Dianne:  Jasper, when I first set out in reading your story, I was scared. Really, I truly believe that zombies will take over one day and it will be the death of me, or not. But in continuing to read your story, I felt very sympathetic towards them. More so after Miriam recounted her story. Thank you for showing zombies in a different light, though I am still scared of them. lol I truly enjoyed your book.

Misty: I agree with Dianne. I learned compassion for them and their state of being. Zombies had always terrified me until then. I mean they're still scary, but you made me think, "Who is really the monster out there in the world?" The Noble Monster or its creator?

Jasper: Thank you Dianne that's really lovely of you to say. The scariest thing about zombies is how relentless they are. Most zombies films or books end with them eating everyone and when I read or watch them I do wonder if I was in that situation if I wouldn't eventually just lie down and think 'okay let's get this over with, I just don't have the strength to fight you'. But in WOTBZ I did try to get the reader to sympathise with them and to suggest that there are worse monsters amongst the living. Namely many of the financial traders who've dropped us in the current mess we're in.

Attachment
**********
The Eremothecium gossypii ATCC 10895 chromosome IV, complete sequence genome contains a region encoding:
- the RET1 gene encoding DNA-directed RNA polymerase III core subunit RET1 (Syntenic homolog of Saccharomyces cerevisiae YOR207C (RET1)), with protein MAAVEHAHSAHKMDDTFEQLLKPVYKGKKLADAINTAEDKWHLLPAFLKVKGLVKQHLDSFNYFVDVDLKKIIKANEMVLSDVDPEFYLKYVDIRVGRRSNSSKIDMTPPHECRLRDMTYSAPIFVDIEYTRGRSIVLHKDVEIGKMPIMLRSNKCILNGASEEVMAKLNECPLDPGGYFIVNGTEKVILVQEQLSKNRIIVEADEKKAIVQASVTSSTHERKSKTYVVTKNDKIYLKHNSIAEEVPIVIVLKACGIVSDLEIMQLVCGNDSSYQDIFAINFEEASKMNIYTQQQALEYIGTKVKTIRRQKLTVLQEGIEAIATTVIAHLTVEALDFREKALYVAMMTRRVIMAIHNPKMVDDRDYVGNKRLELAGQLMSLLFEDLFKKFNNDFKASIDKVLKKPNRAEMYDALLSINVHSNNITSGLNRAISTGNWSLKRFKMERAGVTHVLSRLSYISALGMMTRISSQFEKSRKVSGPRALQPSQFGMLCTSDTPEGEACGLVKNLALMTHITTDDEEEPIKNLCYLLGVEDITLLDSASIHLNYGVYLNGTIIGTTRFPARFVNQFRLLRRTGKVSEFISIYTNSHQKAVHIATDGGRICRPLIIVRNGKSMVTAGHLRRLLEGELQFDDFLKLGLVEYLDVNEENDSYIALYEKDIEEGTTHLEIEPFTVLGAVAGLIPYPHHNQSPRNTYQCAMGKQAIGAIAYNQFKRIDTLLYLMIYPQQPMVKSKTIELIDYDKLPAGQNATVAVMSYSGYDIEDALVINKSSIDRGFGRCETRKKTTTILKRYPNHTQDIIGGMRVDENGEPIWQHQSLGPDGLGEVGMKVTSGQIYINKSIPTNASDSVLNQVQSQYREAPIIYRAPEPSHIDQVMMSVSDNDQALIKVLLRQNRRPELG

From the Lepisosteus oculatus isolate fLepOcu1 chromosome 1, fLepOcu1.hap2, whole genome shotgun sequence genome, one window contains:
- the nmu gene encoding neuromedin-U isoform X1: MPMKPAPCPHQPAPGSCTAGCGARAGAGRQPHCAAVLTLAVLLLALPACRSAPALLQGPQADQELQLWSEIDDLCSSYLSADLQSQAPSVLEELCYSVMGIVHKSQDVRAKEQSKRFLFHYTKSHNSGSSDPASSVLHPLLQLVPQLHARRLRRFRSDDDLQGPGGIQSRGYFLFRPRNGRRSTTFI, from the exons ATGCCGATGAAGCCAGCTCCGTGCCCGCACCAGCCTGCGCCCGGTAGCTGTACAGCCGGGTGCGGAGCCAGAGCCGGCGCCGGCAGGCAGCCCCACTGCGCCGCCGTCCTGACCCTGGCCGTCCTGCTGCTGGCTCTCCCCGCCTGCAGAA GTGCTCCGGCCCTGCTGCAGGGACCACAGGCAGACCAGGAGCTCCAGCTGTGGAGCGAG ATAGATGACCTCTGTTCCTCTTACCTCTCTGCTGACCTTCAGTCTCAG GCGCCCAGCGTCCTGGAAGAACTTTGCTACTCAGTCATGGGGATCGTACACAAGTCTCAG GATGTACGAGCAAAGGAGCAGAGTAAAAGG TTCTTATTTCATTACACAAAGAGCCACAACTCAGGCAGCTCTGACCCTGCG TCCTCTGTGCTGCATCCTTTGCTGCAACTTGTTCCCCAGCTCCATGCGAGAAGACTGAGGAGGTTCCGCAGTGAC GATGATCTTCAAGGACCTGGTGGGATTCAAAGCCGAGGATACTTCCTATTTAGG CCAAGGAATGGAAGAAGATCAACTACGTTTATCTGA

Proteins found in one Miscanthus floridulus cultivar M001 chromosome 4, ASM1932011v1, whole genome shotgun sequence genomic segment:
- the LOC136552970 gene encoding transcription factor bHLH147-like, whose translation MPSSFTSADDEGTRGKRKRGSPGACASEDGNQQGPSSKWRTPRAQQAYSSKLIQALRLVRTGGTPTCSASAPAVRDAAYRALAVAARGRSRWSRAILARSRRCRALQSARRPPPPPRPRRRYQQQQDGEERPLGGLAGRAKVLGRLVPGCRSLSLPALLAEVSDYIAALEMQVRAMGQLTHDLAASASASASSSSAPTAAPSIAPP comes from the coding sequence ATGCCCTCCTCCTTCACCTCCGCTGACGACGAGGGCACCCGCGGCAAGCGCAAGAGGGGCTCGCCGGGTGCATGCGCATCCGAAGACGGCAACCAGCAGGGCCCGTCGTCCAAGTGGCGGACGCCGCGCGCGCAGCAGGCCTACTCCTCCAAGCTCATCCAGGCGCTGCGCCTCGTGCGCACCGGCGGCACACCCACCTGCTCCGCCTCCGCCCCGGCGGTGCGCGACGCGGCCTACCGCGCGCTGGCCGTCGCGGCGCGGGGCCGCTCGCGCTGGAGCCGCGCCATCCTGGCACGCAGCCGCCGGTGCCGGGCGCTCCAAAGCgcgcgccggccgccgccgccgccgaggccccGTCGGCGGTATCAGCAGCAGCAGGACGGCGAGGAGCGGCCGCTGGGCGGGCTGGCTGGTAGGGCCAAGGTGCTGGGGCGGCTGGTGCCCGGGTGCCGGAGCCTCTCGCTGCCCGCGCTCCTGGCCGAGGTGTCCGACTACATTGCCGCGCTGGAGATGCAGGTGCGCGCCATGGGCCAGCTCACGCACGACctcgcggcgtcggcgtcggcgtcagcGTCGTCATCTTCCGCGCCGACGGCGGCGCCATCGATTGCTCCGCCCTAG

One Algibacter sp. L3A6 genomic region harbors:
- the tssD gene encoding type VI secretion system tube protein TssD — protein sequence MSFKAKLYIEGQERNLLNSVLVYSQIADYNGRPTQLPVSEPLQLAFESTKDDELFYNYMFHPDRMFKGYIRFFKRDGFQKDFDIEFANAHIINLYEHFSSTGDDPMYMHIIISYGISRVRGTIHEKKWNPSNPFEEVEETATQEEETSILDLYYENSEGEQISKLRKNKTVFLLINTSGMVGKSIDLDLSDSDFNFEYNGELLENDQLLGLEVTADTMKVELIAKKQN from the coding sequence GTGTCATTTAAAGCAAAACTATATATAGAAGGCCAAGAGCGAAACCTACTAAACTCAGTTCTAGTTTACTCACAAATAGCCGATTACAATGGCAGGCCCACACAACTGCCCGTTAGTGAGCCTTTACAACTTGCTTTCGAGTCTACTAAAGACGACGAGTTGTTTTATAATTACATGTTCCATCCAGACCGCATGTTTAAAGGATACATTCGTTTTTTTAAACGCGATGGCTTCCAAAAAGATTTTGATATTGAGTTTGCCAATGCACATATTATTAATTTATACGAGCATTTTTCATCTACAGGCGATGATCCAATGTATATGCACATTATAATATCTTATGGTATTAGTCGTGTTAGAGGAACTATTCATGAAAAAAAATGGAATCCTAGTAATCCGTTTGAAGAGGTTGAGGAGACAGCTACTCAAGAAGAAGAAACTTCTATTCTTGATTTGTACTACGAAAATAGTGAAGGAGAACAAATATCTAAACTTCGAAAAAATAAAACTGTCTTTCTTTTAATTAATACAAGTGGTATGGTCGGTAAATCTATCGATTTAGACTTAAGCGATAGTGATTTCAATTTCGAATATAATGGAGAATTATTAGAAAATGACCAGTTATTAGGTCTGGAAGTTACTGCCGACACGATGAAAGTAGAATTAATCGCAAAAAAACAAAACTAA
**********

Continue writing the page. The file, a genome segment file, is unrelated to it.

Me:Yes you make the distinction there between the zombies, who aren't capable of making moral judgments, vs. the business people, who are more than willing to do away with any sense of empathy they may have had

Jasper: There's an irony in the fact that the financiers want to be like the monsters they've created even though these people are victims of their worst excesses in both life and undeath. So they try and justify their acts by denying themselves the humanity that the zombies have been denied against their will.

 Michael:  I think the frozen turd death on the opening page established that there would be a strong comedic element to WotBZ (and if there are people in this chat who haven't read the novel, surely this sentence alone is enough to pique your interest).

Misty:  The frozen turd death had me laughing out loud.